Before we compile our super-massive end of year coverage, we want to know what your ears have loved this year. We kick things off with talk of your favourite albums - don't worry, we'll get onto songs, your favourite little known bands, best gigs, biggest let-downs and more in due course. We'll incorporate some of this reader input into our end of year lists, which will be with you next week. And, of course, keep your eyes on the music forum for the annual boarders' end of year voting shenanigans.
My favourite 8 albums from 2008:
Cut Copy In Ghost Colours (Modular)
I've been utterly addicted to this mongoloid-space-monkey-aerobic-disco album all year. With its swirls and thumps, In Ghost Colours sounds not unlike New Order mangled with Daft Punk/Justice, LCD Soundsystem and Talking Heads. I literally can't get enough of this album. (Read my review)
Crystal Castles Crystal Castles (Last Gang)
I've struggled to find a record that has sounded quite so refreshingly inventive, yet still highly infectious, this year. If you've assumed they're just a bunch of hipsters making electro mulch, get over yourself and experience the thrill of their artsy Gameboy-like 8-bit fighting its way through the screams and swathes of gooey melody. I can totally believe that Alice was frustrated being in a hardcore band but I also won't be shocked if they implode before making another album. (Read Kev Kharas' review)
M83 Saturdays = Youth (Mute)
Previous M83 albums were lush slushy shoegaze affairs with moments of poignancy and sheer beauty but were also easily comparable to his/their influences. Unlike its predecessors, Saturdays = Youth may finds itself frolicking in new territories, paddling in puddles of pop and reaching buttons that no other electronica, post-rock or othersuch epicness managed to press (for me at least) in 2008.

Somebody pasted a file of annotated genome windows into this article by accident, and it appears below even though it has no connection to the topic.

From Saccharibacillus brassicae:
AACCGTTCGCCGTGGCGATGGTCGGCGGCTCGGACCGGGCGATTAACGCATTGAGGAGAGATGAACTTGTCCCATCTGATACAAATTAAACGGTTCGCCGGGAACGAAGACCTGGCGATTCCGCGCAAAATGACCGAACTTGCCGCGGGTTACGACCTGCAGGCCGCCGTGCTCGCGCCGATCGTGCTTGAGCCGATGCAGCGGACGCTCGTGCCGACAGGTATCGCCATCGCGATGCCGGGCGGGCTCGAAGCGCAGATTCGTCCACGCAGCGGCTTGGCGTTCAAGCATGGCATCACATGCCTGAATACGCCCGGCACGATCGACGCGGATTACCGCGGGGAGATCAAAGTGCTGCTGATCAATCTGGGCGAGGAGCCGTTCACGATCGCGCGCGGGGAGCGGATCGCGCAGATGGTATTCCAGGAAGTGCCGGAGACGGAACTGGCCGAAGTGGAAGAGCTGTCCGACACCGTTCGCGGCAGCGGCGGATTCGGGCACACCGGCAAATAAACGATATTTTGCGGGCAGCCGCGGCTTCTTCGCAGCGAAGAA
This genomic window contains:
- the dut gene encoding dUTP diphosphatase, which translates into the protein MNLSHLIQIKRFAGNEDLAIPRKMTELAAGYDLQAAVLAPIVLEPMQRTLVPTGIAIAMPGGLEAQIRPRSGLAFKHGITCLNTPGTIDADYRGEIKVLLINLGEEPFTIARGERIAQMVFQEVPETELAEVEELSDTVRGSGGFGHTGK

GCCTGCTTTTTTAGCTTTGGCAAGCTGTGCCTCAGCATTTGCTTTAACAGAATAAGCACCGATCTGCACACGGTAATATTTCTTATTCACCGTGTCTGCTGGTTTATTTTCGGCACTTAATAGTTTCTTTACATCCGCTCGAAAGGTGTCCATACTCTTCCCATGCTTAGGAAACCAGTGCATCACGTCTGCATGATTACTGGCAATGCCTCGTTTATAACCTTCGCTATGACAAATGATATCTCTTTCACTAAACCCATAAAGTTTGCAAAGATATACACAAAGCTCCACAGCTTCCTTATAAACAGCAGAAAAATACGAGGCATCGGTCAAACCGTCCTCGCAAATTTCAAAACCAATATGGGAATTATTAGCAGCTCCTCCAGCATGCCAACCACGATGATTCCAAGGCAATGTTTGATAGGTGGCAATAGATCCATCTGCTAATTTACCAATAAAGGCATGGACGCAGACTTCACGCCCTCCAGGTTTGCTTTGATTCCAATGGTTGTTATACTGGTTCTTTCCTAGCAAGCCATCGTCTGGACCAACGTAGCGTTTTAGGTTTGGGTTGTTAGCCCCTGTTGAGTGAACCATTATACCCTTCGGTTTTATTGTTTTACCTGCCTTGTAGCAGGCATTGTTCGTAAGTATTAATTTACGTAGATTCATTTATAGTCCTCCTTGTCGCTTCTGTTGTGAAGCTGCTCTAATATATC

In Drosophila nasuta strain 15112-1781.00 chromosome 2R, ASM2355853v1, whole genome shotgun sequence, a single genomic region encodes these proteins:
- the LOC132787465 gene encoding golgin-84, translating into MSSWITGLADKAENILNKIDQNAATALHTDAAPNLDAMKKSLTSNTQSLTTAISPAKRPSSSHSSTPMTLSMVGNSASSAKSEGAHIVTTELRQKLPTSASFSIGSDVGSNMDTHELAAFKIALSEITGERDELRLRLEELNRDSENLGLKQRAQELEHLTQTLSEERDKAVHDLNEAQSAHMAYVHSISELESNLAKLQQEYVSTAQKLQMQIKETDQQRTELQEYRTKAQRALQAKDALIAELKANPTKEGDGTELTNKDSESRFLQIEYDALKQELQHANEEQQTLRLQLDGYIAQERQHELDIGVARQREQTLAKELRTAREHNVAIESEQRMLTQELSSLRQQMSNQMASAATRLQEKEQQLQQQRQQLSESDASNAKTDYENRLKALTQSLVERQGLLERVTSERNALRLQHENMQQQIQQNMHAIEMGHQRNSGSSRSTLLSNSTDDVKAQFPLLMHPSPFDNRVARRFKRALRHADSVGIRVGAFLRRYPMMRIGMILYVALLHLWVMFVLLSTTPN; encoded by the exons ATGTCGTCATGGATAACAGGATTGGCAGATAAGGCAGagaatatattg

The Stills Oceans Will Rise (Arts & Crafts)
I was obsessed with their debut and loved the follow-up so much that I released it. This record is a step above and beyond the previous two. There's something sinister, but perfectly so, about the way the melodies manage to stalk you for days after listening to it. I have been stunned that this album hasn't garnered more critical love, especially when their friends and peers (like Kings of Leon) have finally burst through to mega-stardom (Ah, we didn't review it, that'll be why!).
Friendly Fires Friendly Fires (XL)
The first time I saw Friendly Fires I was instantly obsessed with their punk-funk meets sweeping star-flecked electronica. There's something incredibly refreshing about the way they've mashed together all the best bits from their favourite party bands (The Rapture, LCD, Radio 4, The Field, Ricardo Villalobos, etc) and created something refreshing which also feels like more than the sum of its parts and still has a distinctive British lilt. (Read Reef Younis' review)
These New Puritans Beat Pyramid (Angular)
At first, this album felt like obtuse art-wank but that's part of its joy, as the band overwhelm you as they experiment with song narrative, time signature changes, hip-hop beats and lyrical crescendos. (Read Sam Strang's review)
Nine in Nails Ghosts I-IV (available free from nin.com)
Trent Reznor not only managed to create this manificent instrumental record of Music For Airports-like proportions but also managed to give it away and sell it in a variety of innovative ways, including a really-really expensive deluxe version which sold out within hours. The man is a genius, a pioneer and a personal hero.
Youthmovies Good Nature (Drowned in Sound)
There's no nepotism going on here, I released this album because I've loved the band for a long, long while. Whilst the record many not have achieved notable plaudits, its impact as an amalgam of art-pop and prog-pop with spindles of odd-folk and splinters of soundtrack-textures will be reach far beyond 2008.
So that's my top eight, with the likes of Panic at the Disco, Lykke Li, The Kills, Foals, Santogold, Foals, Deerhunter, The Raveonettes, I Was a Cub Scout, Haushka and many more great albums just missing out on their place.
DiScuss: What were your favourite eight albums of the year and why? Is there anything you think I, and everyone else, really should go back and revisit before the end of year lists are finalized?